Depression Marathon Blog

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Diagnosed with depression 15 years ago, I lost the life I once knew, but in the process re-created a better me. I am alive and functional today because of my dog, my treatment team, my sobriety, and my willingness to re-create myself within the confines of this illness. I hate the illness, but I'm grateful for the person I've become and the opportunities I've seized because of it. I hope writing a depression blog will reduce stigma and improve the understanding and treatment of people with mental illness. All original content copyright to me: etta. Enjoy your visit!

Monday, October 24, 2016

Taper has begun

Two weeks from today I will hopefully be waking up stiff, sore and smiling in a hotel room in New York City. A shiny new finisher's medal will be on the bedside table. If I don't wear it to bed, that is.

I don't usually think about the day after finishing a marathon because the marathon guarantees nothing, especially a finish. But this has been a four year odyssey of hurricanes, hospitals, and injury, each of which prevented me from getting to the starting line in New York City. If I make it to the starting line this year I can't imagine anything keeping me from crossing the finish line. Hopefully the fourth time will be the charm and two weeks from today will be a very happy day.

My training should have me prepared to get to that finish line. I completed my last long run yesterday. Jet and I ran 15 good, sunny miles. I felt great. It was a nice confidence building run, which is just what I needed out of my final long run. Now it's time to taper.

And my taper has officially begun. I'm taking today off. The rest of the week I will be running about 40% fewer miles than usual. I generally enjoy the first week of my taper, but by next week, when I'll be running even less, I'll be itching to move more than I should. Instead I'll have to trust in my training and relax. Easier said than done.

Once I board my plane to New York City my focus will be on staying present and having fun. I doubt I'll ever run the New York City Marathon again, so I want to make sure I take it all in. I plan to enjoy the marathon. I'm not going to race it. It's too crowded for that anyway. Instead I'm going to try to keep my head up and enjoy the show. Of course, I'll enjoy it more if I run well, but like I said, I'm really going to try to keep my focus on the whole experience.

I plan to romp around and experience New York, too. Since I'll be alone in the city, I can do whatever I want without concern for someone else. I guess that's one advantage of going alone. Besides the 9/11 museum, I haven't decided what I'm going to do in the days following the marathon yet. I've already been to most of the tourist places, so I'd really like to get off the beaten path (if that's possible in New York City). I'm open to suggestions!

I'm doing well. My mouth is healing. My Achilles is holding up. Work is going smoothly. Life is good right now. I'm trying to relax and enjoy that, too.

Tuesday, October 18, 2016


I'm frustrated. I'm going to New York City in a few weeks, alone. My Minnesota Lynx are playing in game 5, the final game, of the WNBA Championship in a couple of days, and I want to go. But if I go, I'll go alone. There's a fabulous concert coming up I'd like to attend. I'm not going. I decided not to go because I don't want to go alone.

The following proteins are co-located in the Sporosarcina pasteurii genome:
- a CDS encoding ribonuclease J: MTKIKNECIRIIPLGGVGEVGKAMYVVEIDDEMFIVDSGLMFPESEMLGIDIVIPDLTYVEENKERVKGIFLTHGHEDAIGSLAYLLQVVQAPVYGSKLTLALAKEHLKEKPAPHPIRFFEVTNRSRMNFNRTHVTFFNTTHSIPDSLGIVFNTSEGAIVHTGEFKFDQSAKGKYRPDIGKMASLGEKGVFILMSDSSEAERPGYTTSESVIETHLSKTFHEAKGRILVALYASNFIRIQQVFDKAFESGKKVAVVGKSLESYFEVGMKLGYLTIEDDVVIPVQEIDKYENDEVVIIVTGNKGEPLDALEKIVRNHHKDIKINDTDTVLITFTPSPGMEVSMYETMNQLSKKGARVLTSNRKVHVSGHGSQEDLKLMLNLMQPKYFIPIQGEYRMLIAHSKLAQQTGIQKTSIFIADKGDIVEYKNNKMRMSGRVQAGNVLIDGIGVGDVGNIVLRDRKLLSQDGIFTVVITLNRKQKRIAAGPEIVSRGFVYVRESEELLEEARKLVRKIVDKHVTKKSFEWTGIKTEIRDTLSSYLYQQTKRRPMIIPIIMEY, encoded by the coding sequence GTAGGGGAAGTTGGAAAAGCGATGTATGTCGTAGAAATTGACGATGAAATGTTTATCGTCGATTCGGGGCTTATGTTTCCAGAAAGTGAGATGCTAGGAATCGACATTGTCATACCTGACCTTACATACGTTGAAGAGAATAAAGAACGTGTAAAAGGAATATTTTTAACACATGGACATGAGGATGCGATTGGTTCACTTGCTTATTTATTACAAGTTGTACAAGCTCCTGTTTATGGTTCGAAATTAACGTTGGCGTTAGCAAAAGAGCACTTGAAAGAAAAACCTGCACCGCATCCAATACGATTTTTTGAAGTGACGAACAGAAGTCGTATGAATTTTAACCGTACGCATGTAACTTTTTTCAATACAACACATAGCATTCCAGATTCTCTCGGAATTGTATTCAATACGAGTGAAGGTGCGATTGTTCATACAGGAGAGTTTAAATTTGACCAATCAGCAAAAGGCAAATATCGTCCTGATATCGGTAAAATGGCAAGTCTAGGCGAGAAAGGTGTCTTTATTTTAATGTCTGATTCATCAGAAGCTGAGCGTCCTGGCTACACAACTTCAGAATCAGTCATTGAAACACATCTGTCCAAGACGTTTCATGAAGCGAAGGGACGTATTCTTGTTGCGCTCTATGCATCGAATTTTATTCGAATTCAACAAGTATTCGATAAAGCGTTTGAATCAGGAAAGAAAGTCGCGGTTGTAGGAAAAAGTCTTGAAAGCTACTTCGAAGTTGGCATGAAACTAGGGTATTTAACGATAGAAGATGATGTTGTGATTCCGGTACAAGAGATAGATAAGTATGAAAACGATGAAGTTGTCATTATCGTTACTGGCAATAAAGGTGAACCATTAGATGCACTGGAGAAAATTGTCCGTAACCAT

I have nothing against being alone. I spend most of my time alone, and that's actually how I prefer it. I choose to run alone 99% of the time. I frequently travel alone. I go out to eat alone. I've even gone to movies alone. But sometimes it is nice to share experiences with others.

The problem is I'm not all that social. I really only have a few, okay 3, close friends. And while I love and value my friends, having so few friends is not conducive to finding a companion for outings. At least that's what I've discovered recently. It doesn't help that I'm single and all of my friends are married with children. They've already got busy schedules and in-house companions. Even if they'd like to socialize, it's often difficult for them to find time.

So despite asking various friends to accompany me on outings lately, it hasn't worked out. I'm frustrated. It would be fun to share New York with a friend, to attend the WNBA Championship, to go to the concert with someone, but I've not been able to find anyone free to join me. I'm not frustrated with my friends. I'm more frustrated with myself for having such a small circle.

My frustration has led me to question my current path. The self-analysis has not been kind. I must need more friends, I think, but that seems like a really tall order. Why is it a tall order? Why don't I have more friends? Is there something wrong with me? Do I have trust issues? On and on I go. It's not pretty.

I don't know the answers to the questions, and I'm trying not to spend a lot of time contemplating them. While I wish I had companions to accompany me at my whim, that's obviously not reality. I love and value my friends. I love and value them regardless of if they can attend a basketball game or not. And while I'm frustrated with my lack of playmates, I'm apparently not frustrated enough to change it (i.e. develop more close relationships) yet. So I guess I should stop complaining now...

Thursday, October 13, 2016


I must have been 16. I stood on that cliff high above Lake Superior, right there in that park just down the street from my high school, for what seemed like hours...and maybe it was. I was so, so miserable. I had been struggling alone against the depression for at least a year.